April 04, 2021
Estate Planning Mistake Of Naming Your Kids Jointly To Assets Or Accounts
One of the biggest mistakes in Estate Planning is naming kids or love ones as joint owners of assets or properties. One of the big reasons we hear is to avoid probate. But there’s a problem with this. Attorney Chris Berry discusses the problems with this in this episode of Daily Wisdom.
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Joint Ownership of Assets or Property
Hi, this is Chris Berry with Castle Wealth Group. Today, we’re going to talk about the estate planning mistake of naming your kids jointly to assets or accounts. And this is a big one. And if you like this information, please make sure to subscribe to our YouTube channel.
Christopher Berry is a leading Estate Attorney and Advisor in the area of Retirement and Legacy Planning. He has been featured in publications, such as Forbes, Kiplinger’s, Crain’s Detroit and more. He’s the host of the weekly radio show and podcast, The Chris Berry Show. He’s a national thought leader, as it relates to Retirement and Legacy Planning and has authored the Amazon best selling book, The Caregiver’s Legal Guide.
So one of the biggest mistakes we see, and we see this all the time, is naming kids or loved ones as joint owners of assets or property. And one of the big reasons we hear is, to avoid probate, because when someone passes away, there’s four ways assets transfer, Joint Ownership, Beneficiary Designation, Trust, and then Probate. So we want to avoid Probate. So we name our kids jointly to that bank account, to that piece of real estate. Well, what’s the problem with this? Well, there’s lots of problems.
First, by naming someone jointly to that account or asset, you’re opening yourself up to all of the potential liabilities of that person. So if you were to name your son or daughter joint to your home and they get divorced, lawsuit, creditor action, bankruptcy, you might lose that home. In fact, in my practice, I had a client. Prior to us working together, she had named her daughter joint to her home. Her daughter needed long-term care and Medicaid, and now they wanted mom to sell her home because she had named daughter joint to that property. So by naming someone jointly, you’re opening yourself up to all of the potential liabilities of that person. So that’s a big no-no because we want to protect your assets.
Second reason joint ownership is a problem is, by naming someone jointly, they’re a joint owner. They can do whatever they want with that. So if you were to name a child joint or a loved one joint to your checking account or investment account, theoretically, they could just drain that whole account, take all the money and be done with it. And you would have no recourse.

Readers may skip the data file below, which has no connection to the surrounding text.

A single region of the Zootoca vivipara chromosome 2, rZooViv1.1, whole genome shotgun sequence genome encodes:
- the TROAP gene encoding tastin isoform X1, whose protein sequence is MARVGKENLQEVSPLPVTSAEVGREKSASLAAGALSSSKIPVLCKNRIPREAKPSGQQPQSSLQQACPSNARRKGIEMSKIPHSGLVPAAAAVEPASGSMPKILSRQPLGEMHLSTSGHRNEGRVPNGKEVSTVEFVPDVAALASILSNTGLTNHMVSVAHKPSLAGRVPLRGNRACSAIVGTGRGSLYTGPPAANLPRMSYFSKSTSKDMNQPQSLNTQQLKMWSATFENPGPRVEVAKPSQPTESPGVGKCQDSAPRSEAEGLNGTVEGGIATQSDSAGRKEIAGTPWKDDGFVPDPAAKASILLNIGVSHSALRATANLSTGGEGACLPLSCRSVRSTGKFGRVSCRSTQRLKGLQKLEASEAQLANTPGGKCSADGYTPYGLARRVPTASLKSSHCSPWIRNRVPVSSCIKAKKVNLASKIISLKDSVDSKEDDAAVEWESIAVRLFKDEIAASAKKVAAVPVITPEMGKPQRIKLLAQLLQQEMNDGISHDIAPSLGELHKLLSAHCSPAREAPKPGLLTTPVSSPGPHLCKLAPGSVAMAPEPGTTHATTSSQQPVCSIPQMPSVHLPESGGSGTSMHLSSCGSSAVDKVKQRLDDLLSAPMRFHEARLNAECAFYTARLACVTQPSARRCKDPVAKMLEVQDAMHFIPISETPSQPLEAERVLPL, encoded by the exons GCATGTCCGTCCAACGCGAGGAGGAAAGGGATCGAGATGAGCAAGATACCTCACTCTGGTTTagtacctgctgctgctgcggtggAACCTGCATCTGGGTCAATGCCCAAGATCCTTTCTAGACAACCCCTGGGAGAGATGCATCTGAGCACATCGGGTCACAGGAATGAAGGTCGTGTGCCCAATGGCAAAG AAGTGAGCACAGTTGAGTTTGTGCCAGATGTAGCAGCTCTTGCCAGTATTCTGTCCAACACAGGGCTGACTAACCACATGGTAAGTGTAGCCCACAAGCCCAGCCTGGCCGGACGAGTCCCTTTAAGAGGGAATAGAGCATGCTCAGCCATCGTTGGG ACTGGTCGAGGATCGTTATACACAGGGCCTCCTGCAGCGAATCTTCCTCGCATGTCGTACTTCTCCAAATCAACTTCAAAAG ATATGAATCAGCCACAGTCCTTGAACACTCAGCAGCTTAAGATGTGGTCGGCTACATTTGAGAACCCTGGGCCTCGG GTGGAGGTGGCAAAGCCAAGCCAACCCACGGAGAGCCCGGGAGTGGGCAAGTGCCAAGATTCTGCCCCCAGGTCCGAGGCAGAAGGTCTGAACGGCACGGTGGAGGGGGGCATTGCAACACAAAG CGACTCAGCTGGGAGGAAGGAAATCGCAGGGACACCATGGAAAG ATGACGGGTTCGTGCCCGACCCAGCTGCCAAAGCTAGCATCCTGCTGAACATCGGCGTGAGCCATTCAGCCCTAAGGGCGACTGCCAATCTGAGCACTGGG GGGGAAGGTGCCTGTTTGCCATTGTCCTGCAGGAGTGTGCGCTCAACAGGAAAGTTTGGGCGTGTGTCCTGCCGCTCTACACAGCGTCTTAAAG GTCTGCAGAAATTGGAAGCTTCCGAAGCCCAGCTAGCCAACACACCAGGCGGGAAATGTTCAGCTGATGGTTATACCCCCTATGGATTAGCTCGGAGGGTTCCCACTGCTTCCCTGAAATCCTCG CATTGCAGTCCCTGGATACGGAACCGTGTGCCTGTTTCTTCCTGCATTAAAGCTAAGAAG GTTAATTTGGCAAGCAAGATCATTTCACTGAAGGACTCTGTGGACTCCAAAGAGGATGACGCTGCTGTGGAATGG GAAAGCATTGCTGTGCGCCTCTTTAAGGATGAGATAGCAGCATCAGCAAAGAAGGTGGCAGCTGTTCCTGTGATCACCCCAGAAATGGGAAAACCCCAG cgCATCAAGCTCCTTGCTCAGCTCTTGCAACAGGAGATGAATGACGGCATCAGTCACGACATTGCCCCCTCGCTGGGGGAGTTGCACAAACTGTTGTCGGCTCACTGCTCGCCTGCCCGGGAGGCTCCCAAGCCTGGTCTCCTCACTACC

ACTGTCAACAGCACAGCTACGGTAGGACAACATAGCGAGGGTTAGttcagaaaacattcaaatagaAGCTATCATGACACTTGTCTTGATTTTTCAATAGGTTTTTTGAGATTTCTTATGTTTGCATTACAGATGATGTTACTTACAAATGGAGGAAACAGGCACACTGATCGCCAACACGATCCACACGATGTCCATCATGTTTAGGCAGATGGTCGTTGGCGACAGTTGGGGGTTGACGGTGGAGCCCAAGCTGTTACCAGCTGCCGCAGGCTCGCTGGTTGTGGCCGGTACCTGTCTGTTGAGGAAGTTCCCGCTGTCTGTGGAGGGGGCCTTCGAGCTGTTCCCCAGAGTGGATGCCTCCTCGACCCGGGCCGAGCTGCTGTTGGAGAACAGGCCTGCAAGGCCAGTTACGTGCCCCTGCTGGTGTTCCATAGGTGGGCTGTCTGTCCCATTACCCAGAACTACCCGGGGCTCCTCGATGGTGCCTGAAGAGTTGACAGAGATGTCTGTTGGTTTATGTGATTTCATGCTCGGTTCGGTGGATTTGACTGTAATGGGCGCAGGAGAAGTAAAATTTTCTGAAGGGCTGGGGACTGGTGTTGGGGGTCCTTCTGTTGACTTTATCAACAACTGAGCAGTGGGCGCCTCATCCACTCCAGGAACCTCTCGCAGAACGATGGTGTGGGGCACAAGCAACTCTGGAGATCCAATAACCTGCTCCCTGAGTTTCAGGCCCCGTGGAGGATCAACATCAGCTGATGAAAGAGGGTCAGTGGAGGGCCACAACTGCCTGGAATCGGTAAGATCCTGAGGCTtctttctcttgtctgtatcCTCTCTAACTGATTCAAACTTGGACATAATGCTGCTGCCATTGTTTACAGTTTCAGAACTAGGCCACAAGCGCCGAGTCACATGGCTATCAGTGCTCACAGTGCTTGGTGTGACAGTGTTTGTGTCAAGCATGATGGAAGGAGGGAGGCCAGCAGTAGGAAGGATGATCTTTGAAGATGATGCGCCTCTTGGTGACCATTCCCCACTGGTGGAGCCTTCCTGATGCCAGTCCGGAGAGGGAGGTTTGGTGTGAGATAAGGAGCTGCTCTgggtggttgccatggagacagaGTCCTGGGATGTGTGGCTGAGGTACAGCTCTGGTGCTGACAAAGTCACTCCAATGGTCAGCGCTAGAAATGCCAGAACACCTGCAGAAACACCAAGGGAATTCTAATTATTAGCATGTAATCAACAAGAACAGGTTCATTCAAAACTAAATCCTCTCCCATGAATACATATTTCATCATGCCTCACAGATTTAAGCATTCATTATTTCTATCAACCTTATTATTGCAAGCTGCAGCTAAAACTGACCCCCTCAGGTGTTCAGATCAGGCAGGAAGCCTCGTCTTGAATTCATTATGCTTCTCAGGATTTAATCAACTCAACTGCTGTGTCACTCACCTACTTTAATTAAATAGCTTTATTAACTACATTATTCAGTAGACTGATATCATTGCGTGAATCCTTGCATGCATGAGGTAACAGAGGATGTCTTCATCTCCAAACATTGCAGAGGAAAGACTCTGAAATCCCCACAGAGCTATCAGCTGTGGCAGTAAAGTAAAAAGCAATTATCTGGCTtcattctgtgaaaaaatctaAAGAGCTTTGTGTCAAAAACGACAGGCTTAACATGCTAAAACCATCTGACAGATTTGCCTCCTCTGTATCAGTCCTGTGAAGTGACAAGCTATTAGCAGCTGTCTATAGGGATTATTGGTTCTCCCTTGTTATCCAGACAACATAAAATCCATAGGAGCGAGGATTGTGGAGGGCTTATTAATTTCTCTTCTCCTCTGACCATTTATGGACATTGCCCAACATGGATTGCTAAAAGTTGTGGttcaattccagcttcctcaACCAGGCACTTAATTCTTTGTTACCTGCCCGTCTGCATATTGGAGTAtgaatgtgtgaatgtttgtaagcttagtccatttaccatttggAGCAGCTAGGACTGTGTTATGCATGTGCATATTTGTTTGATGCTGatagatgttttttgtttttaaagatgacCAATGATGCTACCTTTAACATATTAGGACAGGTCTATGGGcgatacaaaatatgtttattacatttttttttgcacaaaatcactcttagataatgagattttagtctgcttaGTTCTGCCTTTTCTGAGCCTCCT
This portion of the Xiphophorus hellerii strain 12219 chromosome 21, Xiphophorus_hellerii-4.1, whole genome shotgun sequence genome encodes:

Third reason is that from a tax standpoint, this gets a little complicated, but understand, from a tax standpoint, naming someone jointly and then you passing away is not the most efficient way from a tax perspective to pass assets because you miss out on what’s called Step-up in Basis. Let’s say you buy a home for a $100,000, it grows to 200,000, you pass away and then the kids sell it for 210, they get a Step-up in Basis where the basis isn’t the 100 to 210 for capital gains, it’s from the 200 to 210 because they get a Step-up in Basis upon your death. But if you’re to name someone jointly and you pass away, they don’t get the Step-up in Basis. Now, it’s valued at a 100,000, they sell it for 210. Now they have a $110,000 worth of taxes and gains that they have to account for. Instead, we might want to look at things like Ladybird Deeds, or Beneficiary Designations as a way to pass those assets.
Now, another reason I see people name someone jointly, especially to bank accounts, is that, “Well, if I get a knock on my head, or I want someone to help me pay my bills” and that type of thing. Well, that’s where a well drafted immediate financial Power of Attorney comes into play, where you could appoint your son or daughter or anyone else that you would want as a Power of Attorney and they owe you a fiduciary responsibility to act in your best behalf. Meaning now they could pay your bills, write checks, et cetera, and not as a joint owner where they could liquidate your whole account, they don’t owe you any fiduciary responsibility, but as a Power of Attorney, they owe you a fiduciary responsibility to act in your best behalf.
So, that’s the way that we could appoint someone to your checking account, not as a joint owner, but as a financial Power of Attorney, to be able to write checks. And then we would just name them as transfer on death or payable on death. So if you were to pass away, it avoids probate and goes to that person that you’ve named. So joint ownership, it’s great for married couples, but there’s almost always a better way to handle things, if we’re trying to include someone that’s not a spouse. And it might be through a financial Power of Attorney, it might be a Ladybird Deed on a home, it might be through transfer on death or payable on death designations for those bank accounts. So again, joint ownership for a married couple, great. Anyone else, there’s probably a better way to handle things. So, this has been Chris Berry with Castle Wealth Group. Hopefully you found this informational. Please make sure to subscribe to our YouTube channel. Tick it.
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